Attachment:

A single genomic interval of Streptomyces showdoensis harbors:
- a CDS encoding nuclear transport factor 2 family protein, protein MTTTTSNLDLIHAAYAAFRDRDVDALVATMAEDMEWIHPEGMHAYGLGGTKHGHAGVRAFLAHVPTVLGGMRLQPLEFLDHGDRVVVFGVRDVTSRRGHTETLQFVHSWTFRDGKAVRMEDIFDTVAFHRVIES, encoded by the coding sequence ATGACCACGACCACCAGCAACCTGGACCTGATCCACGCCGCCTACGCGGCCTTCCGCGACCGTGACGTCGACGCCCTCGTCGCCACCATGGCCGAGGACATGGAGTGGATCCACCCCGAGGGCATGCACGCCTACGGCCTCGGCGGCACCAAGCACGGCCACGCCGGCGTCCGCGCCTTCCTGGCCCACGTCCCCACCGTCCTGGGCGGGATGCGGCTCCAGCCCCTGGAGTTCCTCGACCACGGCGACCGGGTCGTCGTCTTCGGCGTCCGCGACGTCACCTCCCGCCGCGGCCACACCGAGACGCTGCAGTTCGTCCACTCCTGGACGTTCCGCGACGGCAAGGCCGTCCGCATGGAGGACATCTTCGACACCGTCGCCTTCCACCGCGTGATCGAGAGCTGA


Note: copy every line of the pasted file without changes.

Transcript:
A single genomic interval of Streptomyces showdoensis harbors:
- a CDS encoding nuclear transport factor 2 family protein, protein MTTTTSNLDLIHAAYAAFRDRDVDALVATMAEDMEWIHPEGMHAYGLGGTKHGHAGVRAFLAHVPTVLGGMRLQPLEFLDHGDRVVVFGVRDVTSRRGHTETLQFVHSWTFRDGKAVRMEDIFDTVAFHRVIES, encoded by the coding sequence ATGACCACGACCACCAGCAACCTGGACCTGATCCACGCCGCCTACGCGGCCTTCCGCGACCGTGACGTCGACGCCCTCGTCGCCACCATGGCCGAGGACATGGAGTGGATCCACCCCGAGGGCATGCACGCCTACGGCCTCGGCGGCACCAAGCACGGCCACGCCGGCGTCCGCGCCTTCCTGGCCCACGTCCCCACCGTCCTGGGCGGGATGCGGCTCCAGCCCCTGGAGTTCCTCGACCACGGCGACCGGGTCGTCGTCTTCGGCGTCCGCGACGTCACCTCCCGCCGCGGCCACACCGAGACGCTGCAGTTCGTCCACTCCTGGACGTTCCGCGACGGCAAGGCCGTCCGCATGGAGGACATCTTCGACACCGTCGCCTTCCACCGCGTGATCGAGAGCTGA